Afghanistan: So Few Options, So Many Risks

Afghanistan

As the fighting in Afghanistan intensifies; as that war claims more and more casualties; and as critical decisions loom on national objectives, strategy and corresponding troop levels and deployments there, the debate also intensifies.

I have stated my views on the Afghanistan war here and here, and so have other TMV contributors.

I am probably oversimplifying things, but I see the major debate settling around four or five options: Withdraw immediately from Afghanistan; withdraw gradually from Afghanistan; maintain the status quo; continue the fight with additional troops “from onshore,” or with fewer troops and revised tactics from offshore.” Of course there may be several variations.

My opinions are not really that important, albeit it is nice to be able to participate in the debate.

There are, however, pundits, journalists, and sometimes even experts, whose views—whether right or wrong—do influence large numbers of people and do get national attention.

Often, such opinions clearly favor a certain viewpoint or strategy and rarely discuss the merits of contrasting viewpoints and strategies.

Not so, in my opinion, a news analysis in the New York Times this morning by Eric Schmitt and Scott Shane, neither a slouch when it comes to national security issues.

In their “Crux of Afghan Debate: Will More Troops Curb Terror?” these two gentlemen provide one of the more objective analyses I have seen on our involvement in Afghanistan.

While they probably will not answer their own question, “Does the United States need a large and growing ground force in Afghanistan to prevent another major terrorist attack on American soil?” to everyone’s satisfaction, they do present many viewpoints and factors.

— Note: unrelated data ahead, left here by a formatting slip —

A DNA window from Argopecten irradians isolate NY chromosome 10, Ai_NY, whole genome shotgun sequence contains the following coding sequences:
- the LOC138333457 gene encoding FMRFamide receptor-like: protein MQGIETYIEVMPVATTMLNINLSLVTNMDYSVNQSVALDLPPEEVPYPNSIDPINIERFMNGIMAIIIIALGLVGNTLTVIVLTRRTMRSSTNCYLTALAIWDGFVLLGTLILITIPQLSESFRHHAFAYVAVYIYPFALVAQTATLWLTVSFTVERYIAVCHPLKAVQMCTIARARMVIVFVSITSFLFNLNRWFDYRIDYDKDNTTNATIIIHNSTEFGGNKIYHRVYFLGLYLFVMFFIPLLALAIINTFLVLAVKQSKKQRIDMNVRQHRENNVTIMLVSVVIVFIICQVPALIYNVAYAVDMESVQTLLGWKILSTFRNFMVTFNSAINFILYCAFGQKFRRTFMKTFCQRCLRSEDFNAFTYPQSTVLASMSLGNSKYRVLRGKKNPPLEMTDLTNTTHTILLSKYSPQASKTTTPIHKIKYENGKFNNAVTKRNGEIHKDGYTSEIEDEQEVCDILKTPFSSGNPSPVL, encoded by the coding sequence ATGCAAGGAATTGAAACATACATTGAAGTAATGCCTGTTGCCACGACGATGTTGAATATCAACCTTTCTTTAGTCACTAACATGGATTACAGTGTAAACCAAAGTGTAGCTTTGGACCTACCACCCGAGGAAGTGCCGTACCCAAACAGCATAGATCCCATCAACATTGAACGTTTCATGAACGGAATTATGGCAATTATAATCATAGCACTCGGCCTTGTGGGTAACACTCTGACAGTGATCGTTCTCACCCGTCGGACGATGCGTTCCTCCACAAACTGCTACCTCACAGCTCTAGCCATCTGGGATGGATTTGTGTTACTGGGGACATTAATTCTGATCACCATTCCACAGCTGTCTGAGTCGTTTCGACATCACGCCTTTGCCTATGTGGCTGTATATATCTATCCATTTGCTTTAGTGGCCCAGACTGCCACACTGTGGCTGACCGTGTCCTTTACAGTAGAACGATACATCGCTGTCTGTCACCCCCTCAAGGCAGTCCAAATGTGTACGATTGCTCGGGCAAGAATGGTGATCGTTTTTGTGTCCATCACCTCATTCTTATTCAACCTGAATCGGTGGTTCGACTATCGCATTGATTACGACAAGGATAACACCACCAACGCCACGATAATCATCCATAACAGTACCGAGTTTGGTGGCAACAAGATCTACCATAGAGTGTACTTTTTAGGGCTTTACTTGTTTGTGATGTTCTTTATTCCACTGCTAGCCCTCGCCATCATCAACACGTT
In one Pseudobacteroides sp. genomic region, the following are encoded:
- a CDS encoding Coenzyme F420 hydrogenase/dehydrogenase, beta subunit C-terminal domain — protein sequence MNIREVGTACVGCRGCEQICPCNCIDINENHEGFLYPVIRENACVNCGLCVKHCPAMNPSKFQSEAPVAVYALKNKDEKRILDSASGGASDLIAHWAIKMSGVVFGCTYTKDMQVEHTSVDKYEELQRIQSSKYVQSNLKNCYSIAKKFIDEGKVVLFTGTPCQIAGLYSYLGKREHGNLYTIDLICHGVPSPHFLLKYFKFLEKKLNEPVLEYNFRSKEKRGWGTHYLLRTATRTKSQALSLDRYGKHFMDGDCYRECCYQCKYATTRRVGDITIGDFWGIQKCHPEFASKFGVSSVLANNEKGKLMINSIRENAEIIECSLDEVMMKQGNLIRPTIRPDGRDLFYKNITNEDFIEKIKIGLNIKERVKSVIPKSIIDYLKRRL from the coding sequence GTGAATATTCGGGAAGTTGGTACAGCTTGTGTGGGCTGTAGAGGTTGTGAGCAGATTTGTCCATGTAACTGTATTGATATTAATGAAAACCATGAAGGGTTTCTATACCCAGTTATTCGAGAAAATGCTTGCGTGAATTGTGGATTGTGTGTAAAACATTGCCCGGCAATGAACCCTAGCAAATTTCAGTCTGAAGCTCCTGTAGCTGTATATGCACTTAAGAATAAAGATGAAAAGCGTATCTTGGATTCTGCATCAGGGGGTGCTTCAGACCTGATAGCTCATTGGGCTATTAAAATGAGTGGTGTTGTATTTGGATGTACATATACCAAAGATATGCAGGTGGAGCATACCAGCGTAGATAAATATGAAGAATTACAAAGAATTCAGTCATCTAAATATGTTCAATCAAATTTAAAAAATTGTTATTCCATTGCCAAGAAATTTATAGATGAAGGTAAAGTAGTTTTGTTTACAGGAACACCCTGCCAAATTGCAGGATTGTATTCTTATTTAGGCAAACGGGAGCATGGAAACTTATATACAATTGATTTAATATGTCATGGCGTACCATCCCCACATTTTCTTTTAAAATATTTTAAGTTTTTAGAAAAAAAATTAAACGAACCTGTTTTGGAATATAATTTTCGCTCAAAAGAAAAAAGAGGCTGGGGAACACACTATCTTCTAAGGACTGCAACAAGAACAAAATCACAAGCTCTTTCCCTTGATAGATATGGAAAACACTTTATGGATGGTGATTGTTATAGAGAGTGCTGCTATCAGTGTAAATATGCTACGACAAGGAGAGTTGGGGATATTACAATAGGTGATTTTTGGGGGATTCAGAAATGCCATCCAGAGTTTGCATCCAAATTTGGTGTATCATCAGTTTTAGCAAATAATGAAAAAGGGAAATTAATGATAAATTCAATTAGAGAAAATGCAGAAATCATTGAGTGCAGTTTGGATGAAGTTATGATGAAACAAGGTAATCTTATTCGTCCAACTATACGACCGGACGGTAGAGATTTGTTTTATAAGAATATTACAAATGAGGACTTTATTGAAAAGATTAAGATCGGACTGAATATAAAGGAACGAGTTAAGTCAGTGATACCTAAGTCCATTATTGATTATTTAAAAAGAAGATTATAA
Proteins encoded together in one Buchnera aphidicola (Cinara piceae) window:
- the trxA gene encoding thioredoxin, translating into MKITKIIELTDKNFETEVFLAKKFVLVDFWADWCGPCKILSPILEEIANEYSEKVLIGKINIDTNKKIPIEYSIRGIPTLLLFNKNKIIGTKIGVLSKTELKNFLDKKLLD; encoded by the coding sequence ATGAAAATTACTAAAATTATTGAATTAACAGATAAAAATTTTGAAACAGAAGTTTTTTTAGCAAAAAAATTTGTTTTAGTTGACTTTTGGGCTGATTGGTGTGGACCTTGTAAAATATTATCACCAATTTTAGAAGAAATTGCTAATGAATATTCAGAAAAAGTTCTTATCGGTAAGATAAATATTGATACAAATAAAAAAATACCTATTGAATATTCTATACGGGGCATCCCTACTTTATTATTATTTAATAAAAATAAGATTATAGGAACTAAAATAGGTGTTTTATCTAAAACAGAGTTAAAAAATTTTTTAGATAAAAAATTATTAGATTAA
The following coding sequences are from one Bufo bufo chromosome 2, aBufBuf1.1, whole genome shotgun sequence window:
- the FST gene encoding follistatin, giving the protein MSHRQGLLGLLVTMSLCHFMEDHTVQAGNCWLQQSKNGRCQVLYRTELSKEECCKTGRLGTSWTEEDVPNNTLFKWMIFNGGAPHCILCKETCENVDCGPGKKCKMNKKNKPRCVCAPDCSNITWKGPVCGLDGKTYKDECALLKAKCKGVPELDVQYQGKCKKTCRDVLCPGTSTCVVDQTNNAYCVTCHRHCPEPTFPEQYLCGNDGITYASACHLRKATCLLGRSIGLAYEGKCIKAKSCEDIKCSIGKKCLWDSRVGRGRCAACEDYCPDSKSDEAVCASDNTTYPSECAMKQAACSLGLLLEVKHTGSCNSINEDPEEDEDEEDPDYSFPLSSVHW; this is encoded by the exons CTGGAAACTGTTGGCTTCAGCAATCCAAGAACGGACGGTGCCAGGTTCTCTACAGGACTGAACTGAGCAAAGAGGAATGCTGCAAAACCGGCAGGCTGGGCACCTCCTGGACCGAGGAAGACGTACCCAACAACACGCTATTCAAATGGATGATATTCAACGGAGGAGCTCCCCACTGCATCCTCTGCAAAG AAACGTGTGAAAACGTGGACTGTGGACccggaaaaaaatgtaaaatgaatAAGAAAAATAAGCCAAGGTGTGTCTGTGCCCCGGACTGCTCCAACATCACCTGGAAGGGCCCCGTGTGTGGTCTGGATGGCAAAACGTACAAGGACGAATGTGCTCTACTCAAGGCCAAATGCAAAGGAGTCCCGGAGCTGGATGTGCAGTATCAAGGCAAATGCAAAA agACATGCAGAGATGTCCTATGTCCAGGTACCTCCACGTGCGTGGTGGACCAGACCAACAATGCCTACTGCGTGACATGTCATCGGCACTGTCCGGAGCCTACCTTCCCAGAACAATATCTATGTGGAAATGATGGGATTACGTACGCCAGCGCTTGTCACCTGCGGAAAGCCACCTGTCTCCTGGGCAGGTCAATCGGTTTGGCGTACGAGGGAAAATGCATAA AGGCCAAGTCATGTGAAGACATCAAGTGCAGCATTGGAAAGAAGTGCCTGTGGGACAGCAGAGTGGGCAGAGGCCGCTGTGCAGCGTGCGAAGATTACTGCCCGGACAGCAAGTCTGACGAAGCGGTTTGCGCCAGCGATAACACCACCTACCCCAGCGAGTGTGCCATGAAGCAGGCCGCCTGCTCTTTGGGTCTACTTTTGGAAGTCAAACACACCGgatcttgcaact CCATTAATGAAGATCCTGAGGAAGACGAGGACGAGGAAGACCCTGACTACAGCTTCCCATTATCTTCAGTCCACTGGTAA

Views and factors such as:

The decreasing political and popular support for “A war that started as a swift counterattack against those responsible for the murder of 3,000 Americans,” a war that “a growing number of critics say, is in danger of becoming a quagmire with a muddled mission.”

The belief by critics “on the right and left” that “there may be alternatives to a large ground force in Afghanistan,” such as the “offshore war” using “intensive intelligence, Predator drones, cruise missiles, raids by Special Operations commandos and even payments to warlords to deny haven to Al Qaeda.”

The belief by some experts that a large-scale counterinsurgency effort, which would last 5 to 10 years, would require hundreds of billions of dollars, sacrifice hundreds of American lives would have a “slim likelihood of success.”

The belief by “most specialists on counterterrorism and counterinsurgency, inside and outside the government,” that terrorism cannot be confronted from a comfortable distance, from “offshore”; that, although it may take a large American-led NATO ground force years to clear Taliban-held territory and make Afghanistan a more stable, peaceful country, this—the “clear, hold, build” strategy—may be the only way to keep the United States safe in the long term.

The views that “disengagement from Afghanistan could destabilize Pakistan and ‘guarantee’ a future attack on the United States from the region,” and that “a withdrawal would reinforce Pakistan’s fears that the United States is not committed to security in the region, encouraging an old Pakistani strategy of maintaining ties to Islamic militants.”

But also the view that, “The more we escalate in Afghanistan, the more we depend on Pakistan for logistics…and the more Pakistan may feel it can resist our pressure to go after the militants.”

OK, perhaps at the very end of their news analysis, the authors do tip their hand a little bit, as they conclude:

As opposition to the war in Afghanistan builds, some of Mr. Obama’s strongest supporters say he must do a better job of explaining how deploying a large American ground force there safeguards Americans at home.

“He needs to reinforce that message more frequently and to the point,” said Senator Bob Casey, a Pennsylvania Democrat on the Foreign Relations Committee who just returned from Afghanistan and Pakistan. “He hasn’t made it enough.”

Nevertheless, I still found this to be very objective reporting on a vital and complex issue.

I hope you read the entire piece here.

Author: DORIAN DE WIND, Military Affairs Columnist

Share This Post On